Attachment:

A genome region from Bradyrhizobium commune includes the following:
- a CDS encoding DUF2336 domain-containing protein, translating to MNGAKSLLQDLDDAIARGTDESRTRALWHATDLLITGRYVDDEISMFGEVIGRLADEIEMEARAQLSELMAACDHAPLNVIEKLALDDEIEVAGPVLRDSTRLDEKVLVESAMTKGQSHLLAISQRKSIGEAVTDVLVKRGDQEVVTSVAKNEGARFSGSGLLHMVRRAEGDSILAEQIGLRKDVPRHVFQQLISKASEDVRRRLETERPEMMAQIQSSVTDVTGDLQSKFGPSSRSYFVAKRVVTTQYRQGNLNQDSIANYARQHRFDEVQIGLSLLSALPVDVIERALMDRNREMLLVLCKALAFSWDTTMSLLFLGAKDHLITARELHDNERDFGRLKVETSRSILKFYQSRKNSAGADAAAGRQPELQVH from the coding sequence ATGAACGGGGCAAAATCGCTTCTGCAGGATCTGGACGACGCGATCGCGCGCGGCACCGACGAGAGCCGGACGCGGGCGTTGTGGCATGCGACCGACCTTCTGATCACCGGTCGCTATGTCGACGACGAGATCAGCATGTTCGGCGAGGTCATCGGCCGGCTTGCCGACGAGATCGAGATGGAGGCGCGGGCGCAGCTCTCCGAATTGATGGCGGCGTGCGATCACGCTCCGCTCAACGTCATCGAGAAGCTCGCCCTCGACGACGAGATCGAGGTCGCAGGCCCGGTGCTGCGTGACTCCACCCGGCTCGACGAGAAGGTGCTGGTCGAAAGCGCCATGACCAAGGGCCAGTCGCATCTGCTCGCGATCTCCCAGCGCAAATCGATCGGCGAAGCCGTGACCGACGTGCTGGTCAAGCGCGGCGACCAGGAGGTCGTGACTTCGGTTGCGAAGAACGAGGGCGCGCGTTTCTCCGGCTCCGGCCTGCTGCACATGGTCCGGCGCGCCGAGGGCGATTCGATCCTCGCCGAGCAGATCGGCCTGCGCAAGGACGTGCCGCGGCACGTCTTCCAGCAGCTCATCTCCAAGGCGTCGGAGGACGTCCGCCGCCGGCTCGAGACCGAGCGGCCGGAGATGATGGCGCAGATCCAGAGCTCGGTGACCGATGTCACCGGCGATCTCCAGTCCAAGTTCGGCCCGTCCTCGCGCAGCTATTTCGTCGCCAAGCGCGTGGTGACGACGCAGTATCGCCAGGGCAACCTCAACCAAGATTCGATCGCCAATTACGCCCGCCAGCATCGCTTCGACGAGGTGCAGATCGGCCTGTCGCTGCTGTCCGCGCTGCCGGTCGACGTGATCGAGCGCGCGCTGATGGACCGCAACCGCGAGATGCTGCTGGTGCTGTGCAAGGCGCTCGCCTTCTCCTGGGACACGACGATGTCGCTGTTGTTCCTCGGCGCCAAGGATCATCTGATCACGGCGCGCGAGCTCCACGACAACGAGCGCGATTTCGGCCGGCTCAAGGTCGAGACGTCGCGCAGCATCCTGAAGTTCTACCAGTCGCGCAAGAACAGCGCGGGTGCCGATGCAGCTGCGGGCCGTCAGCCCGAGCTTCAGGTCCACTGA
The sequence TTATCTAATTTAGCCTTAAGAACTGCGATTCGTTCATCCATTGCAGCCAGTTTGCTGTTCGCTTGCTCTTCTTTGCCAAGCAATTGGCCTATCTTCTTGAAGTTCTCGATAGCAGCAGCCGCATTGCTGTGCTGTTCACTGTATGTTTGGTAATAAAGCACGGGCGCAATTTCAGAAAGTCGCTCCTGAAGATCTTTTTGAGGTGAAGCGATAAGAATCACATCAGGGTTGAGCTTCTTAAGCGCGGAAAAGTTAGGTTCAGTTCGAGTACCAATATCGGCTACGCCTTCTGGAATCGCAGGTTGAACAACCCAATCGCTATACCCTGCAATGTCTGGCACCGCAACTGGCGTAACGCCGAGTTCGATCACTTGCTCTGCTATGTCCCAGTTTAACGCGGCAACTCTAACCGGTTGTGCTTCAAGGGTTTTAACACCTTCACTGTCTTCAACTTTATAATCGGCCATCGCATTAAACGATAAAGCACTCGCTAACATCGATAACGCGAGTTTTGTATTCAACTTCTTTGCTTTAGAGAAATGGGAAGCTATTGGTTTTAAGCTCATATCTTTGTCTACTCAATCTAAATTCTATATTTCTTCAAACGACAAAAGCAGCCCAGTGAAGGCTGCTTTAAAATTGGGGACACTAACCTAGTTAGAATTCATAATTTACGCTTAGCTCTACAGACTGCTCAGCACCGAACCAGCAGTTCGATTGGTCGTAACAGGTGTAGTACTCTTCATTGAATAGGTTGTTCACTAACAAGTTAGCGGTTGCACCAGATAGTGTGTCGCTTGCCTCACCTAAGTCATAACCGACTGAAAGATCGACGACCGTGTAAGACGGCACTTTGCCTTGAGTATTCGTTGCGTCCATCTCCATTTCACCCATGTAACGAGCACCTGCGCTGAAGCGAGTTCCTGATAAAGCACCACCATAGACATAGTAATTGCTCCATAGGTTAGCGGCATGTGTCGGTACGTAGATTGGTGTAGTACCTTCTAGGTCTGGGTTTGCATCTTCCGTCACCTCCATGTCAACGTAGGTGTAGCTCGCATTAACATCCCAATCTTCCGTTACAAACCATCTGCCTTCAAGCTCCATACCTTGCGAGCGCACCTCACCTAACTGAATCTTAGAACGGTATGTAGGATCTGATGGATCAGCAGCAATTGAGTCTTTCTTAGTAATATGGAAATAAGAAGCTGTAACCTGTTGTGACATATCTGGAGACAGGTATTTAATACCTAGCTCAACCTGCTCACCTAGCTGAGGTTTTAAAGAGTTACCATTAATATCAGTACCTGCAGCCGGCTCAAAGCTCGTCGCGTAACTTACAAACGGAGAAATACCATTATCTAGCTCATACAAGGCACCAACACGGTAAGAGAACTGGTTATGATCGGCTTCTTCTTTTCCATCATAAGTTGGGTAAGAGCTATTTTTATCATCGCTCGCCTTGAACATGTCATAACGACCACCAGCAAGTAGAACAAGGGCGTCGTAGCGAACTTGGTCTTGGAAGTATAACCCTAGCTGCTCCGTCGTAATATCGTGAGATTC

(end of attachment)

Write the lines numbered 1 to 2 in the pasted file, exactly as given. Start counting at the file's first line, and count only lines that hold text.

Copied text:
A genome region from Bradyrhizobium commune includes the following:
- a CDS encoding DUF2336 domain-containing protein, translating to MNGAKSLLQDLDDAIARGTDESRTRALWHATDLLITGRYVDDEISMFGEVIGRLADEIEMEARAQLSELMAACDHAPLNVIEKLALDDEIEVAGPVLRDSTRLDEKVLVESAMTKGQSHLLAISQRKSIGEAVTDVLVKRGDQEVVTSVAKNEGARFSGSGLLHMVRRAEGDSILAEQIGLRKDVPRHVFQQLISKASEDVRRRLETERPEMMAQIQSSVTDVTGDLQSKFGPSSRSYFVAKRVVTTQYRQGNLNQDSIANYARQHRFDEVQIGLSLLSALPVDVIERALMDRNREMLLVLCKALAFSWDTTMSLLFLGAKDHLITARELHDNERDFGRLKVETSRSILKFYQSRKNSAGADAAAGRQPELQVH from the coding sequence ATGAACGGGGCAAAATCGCTTCTGCAGGATCTGGACGACGCGATCGCGCGCGGCACCGACGAGAGCCGGACGCGGGCGTTGTGGCATGCGACCGACCTTCTGATCACCGGTCGCTATGTCGACGACGAGATCAGCATGTTCGGCGAGGTCATCGGCCGGCTTGCCGACGAGATCGAGATGGAGGCGCGGGCGCAGCTCTCCGAATTGATGGCGGCGTGCGATCACGCTCCGCTCAACGTCATCGAGAAGCTCGCCCTCGACGACGAGATCGAGGTCGCAGGCCCGGTGCTGCGTGACTCCACCCGGCTCGACGAGAAGGTGCTGGTCGAAAGCGCCATGACCAAGGGCCAGTCGCATCTGCTCGCGATCTCCCAGCGCAAATCGATCGGCGAAGCCGTGACCGACGTGCTGGTCAAGCGCGGCGACCAGGAGGTCGTGACTTCGGTTGCGAAGAACGAGGGCGCGCGTTTCTCCGGCTCCGGCCTGCTGCACATGGTCCGGCGCGCCGAGGGCGATTCGATCCTCGCCGAGCAGATCGGCCTGCGCAAGGACGTGCCGCGGCACGTCTTCCAGCAGCTCATCTCCAAGGCGTCGGAGGACGTCCGCCGCCGGCTCGAGACCGAGCGGCCGGAGATGATGGCGCAGATCCAGAGCTCGGTGACCGATGTCACCGGCGATCTCCAGTCCAAGTTCGGCCCGTCCTCGCGCAGCTATTTCGTCGCCAAGCGCGTGGTGACGACGCAGTATCGCCAGGGCAACCTCAACCAAGATTCGATCGCCAATTACGCCCGCCAGCATCGCTTCGACGAGGTGCAGATCGGCCTGTCGCTGCTGTCCGCGCTGCCGGTCGACGTGATCGAGCGCGCGCTGATGGACCGCAACCGCGAGATGCTGCTGGTGCTGTGCAAGGCGCTCGCCTTCTCCTGGGACACGACGATGTCGCTGTTGTTCCTCGGCGCCAAGGATCATCTGATCACGGCGCGCGAGCTCCACGACAACGAGCGCGATTTCGGCCGGCTCAAGGTCGAGACGTCGCGCAGCATCCTGAAGTTCTACCAGTCGCGCAAGAACAGCGCGGGTGCCGATGCAGCTGCGGGCCGTCAGCCCGAGCTTCAGGTCCACTGA